Happy Herding Cats Day

Whoopee ti yi yo! At the end of this 2006 video is an ad for a company that is long gone, but the gitting along of little kitties lingers on.

As any feeder for a feral cat colony can testify, herding cats is easy under the right circumstances. “Harder than herding cats” is just a negative stereotype. If you consider herdability to be a good thing, that is, which I suspect many feliphiles do not.

(If the proximity of giant hooves to little furry heads makes you squirm, rest assured that cats and horses in this video were filmed separately.)


A World Without Cats?!

Inconceivable, right? If you think it wouldn’t BE a world without cats, check out this article. Once you get past the disturbing title, you will discover that bird populations can actually drop when cats are removed from the equation, since cats control other bird predators. So if you justify cat-hating on the basis that you love birds, that won’t really float, will it?

A cat surrounded by tall storks in a field peeks out over the top of the grass
Not that I’m denying cats chase and kill birds. But for any human to blame the demise of bird species primarily on cats is supremely ironic. You want to see the cause of most bird extinctions for the last several thousand years? Look in the mirror.

But I don’t want to fight with bird lovers. I like birds too. Just don’t advocate taking guns to kittens, and we can be friends. Of course, I realize hardly any cat-haters would be reading this blog. Which is OK by me!

Getting back to our world with cats, cats and humans have evolved together for quite awhile, and that has probably had more impact on cats than humans because their shorter lifespan equals more generations.

Those who doubt have only to observe a colony of feral cats. The species from which domestic cats descended did NOT live in colonies. But they are now a more social species in the urban environment. Could this be due to a few thousand years of genetic advantage in the form of extra food and protection for cats who are more friendly and less territorial, because humans prefer them?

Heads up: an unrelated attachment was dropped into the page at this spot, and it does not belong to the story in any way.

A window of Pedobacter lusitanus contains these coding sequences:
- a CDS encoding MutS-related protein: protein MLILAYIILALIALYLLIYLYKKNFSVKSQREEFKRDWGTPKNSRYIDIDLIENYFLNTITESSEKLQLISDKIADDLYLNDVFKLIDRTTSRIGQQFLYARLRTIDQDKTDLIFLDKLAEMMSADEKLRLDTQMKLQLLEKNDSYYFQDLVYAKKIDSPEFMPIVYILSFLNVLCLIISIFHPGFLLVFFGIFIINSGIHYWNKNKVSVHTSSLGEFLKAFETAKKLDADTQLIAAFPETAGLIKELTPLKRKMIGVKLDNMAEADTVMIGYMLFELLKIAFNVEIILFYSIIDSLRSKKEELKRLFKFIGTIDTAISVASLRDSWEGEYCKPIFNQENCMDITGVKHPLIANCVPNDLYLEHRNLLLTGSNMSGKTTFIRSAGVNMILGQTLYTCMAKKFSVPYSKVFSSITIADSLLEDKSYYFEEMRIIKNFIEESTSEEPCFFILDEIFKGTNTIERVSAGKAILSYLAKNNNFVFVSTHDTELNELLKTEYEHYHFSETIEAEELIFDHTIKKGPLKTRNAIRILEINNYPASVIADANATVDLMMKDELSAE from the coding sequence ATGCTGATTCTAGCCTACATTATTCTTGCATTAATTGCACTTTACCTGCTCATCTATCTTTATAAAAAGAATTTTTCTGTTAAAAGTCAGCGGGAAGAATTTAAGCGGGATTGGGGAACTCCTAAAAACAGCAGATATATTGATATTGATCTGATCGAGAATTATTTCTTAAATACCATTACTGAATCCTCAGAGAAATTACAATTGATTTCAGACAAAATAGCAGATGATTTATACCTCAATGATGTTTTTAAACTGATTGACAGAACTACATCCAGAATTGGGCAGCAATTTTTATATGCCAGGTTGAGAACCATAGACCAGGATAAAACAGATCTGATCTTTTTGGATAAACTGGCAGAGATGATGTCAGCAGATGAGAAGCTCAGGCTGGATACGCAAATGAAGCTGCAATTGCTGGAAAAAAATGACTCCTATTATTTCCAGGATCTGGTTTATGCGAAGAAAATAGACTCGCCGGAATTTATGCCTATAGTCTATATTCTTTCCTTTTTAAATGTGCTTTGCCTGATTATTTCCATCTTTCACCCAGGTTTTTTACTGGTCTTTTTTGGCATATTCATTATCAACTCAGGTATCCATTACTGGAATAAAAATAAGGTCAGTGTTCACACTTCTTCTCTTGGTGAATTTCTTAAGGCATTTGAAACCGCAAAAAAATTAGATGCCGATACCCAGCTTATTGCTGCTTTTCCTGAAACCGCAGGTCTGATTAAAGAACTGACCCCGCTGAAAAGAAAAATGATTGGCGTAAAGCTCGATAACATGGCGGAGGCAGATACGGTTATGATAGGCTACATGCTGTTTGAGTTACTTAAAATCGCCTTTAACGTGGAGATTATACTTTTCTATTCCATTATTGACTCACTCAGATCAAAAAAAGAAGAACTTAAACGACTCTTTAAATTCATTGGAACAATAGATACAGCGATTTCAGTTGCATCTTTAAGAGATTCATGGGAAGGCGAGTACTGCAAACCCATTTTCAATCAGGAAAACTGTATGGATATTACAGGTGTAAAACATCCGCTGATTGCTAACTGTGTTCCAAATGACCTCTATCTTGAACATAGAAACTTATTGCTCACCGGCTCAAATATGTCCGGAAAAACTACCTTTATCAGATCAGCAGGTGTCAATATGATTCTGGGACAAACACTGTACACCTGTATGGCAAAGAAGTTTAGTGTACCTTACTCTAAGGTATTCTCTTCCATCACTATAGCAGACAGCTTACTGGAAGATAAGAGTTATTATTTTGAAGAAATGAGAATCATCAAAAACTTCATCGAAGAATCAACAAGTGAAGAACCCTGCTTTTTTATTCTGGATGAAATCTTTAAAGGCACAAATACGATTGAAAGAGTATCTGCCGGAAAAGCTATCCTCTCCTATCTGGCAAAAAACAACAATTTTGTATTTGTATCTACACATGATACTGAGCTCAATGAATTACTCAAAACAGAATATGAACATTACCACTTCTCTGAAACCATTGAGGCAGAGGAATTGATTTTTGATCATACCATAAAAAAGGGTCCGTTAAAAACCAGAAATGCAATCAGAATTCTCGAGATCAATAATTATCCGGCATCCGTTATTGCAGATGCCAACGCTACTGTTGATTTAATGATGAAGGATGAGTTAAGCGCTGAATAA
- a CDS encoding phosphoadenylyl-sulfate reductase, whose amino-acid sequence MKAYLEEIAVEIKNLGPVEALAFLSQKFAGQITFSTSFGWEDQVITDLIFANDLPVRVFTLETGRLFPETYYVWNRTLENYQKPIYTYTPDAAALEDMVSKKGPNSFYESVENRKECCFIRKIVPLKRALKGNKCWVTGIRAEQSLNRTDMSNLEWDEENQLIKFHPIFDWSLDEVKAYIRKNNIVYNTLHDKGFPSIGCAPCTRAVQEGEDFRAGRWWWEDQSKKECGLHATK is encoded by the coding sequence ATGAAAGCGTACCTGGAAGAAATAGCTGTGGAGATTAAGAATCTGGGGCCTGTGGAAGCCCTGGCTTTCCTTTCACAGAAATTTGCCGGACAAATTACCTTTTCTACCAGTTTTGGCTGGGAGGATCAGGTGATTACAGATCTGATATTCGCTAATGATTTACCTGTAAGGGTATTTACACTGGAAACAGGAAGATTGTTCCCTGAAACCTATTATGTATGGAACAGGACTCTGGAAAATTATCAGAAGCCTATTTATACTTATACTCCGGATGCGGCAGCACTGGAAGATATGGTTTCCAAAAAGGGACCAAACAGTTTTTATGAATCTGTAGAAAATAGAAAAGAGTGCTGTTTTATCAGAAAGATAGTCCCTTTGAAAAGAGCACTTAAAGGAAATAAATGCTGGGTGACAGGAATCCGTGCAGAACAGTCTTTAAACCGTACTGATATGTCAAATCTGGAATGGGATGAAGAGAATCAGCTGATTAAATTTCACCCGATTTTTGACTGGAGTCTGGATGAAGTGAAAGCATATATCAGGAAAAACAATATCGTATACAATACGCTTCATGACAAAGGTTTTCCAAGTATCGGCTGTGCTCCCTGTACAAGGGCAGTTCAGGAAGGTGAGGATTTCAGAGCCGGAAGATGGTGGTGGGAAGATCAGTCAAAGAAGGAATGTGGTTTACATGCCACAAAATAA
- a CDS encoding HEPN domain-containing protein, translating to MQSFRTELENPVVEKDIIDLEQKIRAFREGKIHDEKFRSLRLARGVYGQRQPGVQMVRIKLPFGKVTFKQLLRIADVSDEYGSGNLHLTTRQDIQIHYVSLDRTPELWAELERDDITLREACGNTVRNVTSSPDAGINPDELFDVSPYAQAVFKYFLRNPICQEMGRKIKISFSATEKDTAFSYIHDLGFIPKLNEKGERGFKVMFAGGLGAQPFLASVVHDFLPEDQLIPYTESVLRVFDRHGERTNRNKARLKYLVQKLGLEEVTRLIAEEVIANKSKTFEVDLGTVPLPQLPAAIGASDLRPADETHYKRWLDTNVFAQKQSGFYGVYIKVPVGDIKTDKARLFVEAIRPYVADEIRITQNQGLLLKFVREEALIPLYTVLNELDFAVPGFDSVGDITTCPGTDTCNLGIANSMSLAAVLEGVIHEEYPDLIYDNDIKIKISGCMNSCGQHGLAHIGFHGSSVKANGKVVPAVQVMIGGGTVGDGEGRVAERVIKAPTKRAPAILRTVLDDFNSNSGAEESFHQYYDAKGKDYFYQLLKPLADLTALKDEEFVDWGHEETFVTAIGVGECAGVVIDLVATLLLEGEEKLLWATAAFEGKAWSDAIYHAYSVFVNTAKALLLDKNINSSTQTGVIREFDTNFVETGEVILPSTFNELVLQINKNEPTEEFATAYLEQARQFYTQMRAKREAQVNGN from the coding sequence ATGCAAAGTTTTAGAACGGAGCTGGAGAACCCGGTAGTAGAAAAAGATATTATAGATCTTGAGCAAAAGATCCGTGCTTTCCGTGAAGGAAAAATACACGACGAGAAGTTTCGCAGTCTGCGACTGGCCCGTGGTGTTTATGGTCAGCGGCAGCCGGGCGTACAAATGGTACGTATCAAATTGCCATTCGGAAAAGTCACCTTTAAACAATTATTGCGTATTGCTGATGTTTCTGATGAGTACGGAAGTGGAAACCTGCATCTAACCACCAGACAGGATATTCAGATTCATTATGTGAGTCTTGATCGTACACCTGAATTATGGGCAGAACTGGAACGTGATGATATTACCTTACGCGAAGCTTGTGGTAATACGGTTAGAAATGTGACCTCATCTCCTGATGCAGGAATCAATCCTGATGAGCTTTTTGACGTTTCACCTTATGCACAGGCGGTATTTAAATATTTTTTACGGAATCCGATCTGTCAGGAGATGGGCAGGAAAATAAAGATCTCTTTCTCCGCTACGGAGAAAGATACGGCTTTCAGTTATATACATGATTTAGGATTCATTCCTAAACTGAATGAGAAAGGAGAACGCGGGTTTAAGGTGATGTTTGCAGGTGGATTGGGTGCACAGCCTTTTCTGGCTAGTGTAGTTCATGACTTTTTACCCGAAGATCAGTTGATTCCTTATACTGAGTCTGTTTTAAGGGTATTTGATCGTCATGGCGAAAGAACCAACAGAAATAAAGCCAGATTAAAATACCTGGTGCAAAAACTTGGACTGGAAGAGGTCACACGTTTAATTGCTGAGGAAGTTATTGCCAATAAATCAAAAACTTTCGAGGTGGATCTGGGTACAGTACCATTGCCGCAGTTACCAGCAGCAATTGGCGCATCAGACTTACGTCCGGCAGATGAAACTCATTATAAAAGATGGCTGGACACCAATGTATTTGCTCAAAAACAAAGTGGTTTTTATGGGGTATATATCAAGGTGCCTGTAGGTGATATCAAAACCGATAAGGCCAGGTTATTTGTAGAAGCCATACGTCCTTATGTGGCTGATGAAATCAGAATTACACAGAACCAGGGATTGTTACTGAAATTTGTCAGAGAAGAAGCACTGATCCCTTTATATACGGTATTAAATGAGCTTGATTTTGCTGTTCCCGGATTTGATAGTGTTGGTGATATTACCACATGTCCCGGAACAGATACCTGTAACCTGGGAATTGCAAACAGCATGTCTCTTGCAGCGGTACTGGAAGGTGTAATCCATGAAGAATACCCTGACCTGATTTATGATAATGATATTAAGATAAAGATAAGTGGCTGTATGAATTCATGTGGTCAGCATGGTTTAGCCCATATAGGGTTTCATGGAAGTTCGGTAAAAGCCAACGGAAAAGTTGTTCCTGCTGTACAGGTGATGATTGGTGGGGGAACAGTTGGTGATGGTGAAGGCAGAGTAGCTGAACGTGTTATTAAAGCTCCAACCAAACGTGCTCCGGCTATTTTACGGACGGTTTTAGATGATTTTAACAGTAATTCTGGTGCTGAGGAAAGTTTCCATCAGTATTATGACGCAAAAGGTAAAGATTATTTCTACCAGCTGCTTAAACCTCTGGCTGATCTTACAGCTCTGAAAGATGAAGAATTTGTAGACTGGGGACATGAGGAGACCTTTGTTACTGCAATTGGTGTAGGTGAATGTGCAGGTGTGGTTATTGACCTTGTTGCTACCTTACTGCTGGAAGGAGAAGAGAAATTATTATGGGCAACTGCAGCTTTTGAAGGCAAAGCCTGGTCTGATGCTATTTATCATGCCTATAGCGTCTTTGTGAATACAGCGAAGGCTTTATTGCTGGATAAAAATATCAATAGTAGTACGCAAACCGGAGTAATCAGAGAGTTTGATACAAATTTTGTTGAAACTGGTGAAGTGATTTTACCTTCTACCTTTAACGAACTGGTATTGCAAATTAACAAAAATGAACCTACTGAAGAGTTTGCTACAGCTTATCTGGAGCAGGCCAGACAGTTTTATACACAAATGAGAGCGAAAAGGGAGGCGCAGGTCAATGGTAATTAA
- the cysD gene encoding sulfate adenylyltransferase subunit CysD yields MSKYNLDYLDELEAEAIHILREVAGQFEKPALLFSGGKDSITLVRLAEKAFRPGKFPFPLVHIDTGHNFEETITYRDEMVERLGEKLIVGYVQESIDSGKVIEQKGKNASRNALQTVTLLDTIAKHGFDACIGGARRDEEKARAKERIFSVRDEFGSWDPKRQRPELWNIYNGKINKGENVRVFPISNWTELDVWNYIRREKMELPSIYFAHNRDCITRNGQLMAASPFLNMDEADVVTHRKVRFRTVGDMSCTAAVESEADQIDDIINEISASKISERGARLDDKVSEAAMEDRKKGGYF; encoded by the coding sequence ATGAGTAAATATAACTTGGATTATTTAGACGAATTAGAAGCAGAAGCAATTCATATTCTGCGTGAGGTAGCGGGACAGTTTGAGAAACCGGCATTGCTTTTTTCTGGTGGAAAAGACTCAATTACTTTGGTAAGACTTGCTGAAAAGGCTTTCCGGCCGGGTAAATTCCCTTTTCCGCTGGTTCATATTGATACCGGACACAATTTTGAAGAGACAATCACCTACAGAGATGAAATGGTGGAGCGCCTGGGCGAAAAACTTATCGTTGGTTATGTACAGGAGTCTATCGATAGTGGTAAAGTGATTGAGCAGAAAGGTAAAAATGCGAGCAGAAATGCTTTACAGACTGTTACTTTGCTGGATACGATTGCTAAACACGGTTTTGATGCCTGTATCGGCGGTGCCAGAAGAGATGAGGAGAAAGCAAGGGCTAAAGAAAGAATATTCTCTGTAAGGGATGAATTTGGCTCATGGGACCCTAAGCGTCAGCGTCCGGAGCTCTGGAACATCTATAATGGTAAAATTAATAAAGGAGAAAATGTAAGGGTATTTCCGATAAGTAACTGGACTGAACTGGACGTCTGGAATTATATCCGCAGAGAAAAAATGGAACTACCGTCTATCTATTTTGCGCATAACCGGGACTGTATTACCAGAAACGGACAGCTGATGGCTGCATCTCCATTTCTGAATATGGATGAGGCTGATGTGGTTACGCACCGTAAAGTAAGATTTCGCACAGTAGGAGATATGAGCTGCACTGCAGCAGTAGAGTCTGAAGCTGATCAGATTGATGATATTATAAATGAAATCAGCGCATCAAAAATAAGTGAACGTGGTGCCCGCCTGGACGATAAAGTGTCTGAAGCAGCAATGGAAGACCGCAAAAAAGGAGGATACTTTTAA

A cat with a tilted head and a mischievous expression sits next a to a sign that says "mouse welcome" (in German)
It is rarely considered that the impact of interspecies relationships cuts both ways. What has the evolutionary effect of living with cats been on us? Were purr-indifferent humans weeded out of the gene pool by rodent-borne illnesses that their purr-loving cousins were protected from by the presence of a mousing companion?

These days, the popularity of cats has edged out dogs. Too bad we don’t have statistics going back a few thousand years. It would be interesting to see whether this has always been so, or has increased over time. Perhaps one day we will be so influenced by cats that they will take over the world, and we will all be better groomed and better rested. I can live with that!

5 Amazing Things About Cats

I confess I share Mayim Bialik’s distaste for certain doggy characteristics, which probably contributes to me being a cat person (although I have a theory that I could’ve gone either way as a child, if I’d grown up with both dogs and cats).

Alert: there is a sad note at the end of this video. If you want to skip that, stop it at 4:36.

User Review: Morning Joy Alarm Cat

A gray cat very close to the camera, looking up


PROS: Compact, with sleek styling that is compatible with any decor. Comes in a wide variety of colors. Some of the alarm tones are pleasant. The unit is self-cleaning.

CONS: By some unfathomable oversight, this model has no settings! There is no time setting, no tone selector, and worst of all, no way to turn off the alarm.

Snooze. Sometimes you can get snooze to work, but the length is completely random, could be 1/2 an hour or two seconds.

Alarm Sounds. The alarm tone is also random. Although the tone options include a soothing hum tone, and a cute low-volume chirp, it seems like the shuffle usually gets stuck on the most obnoxious setting, which is loud, shrill, and grossly inconsistent with the name of this product.

Additional Comments.  The lack of a time setting is obviously a deal-breaking flaw, and we cannot recommend the Morning Joy Alarm Cat as a wake-up device. Since it is a multi-function unit with superior performance in some of its other functions (reviewed separately), we have tried to extend its dormant period by refueling it at bedtime. However, we have been unable to suppress the alarm function for longer than 6.5 hours. Best for users who supplement a short night’s sleep with an afternoon nap (see separate reviews for lap warmer and heart warmer features), or can sleep through anything.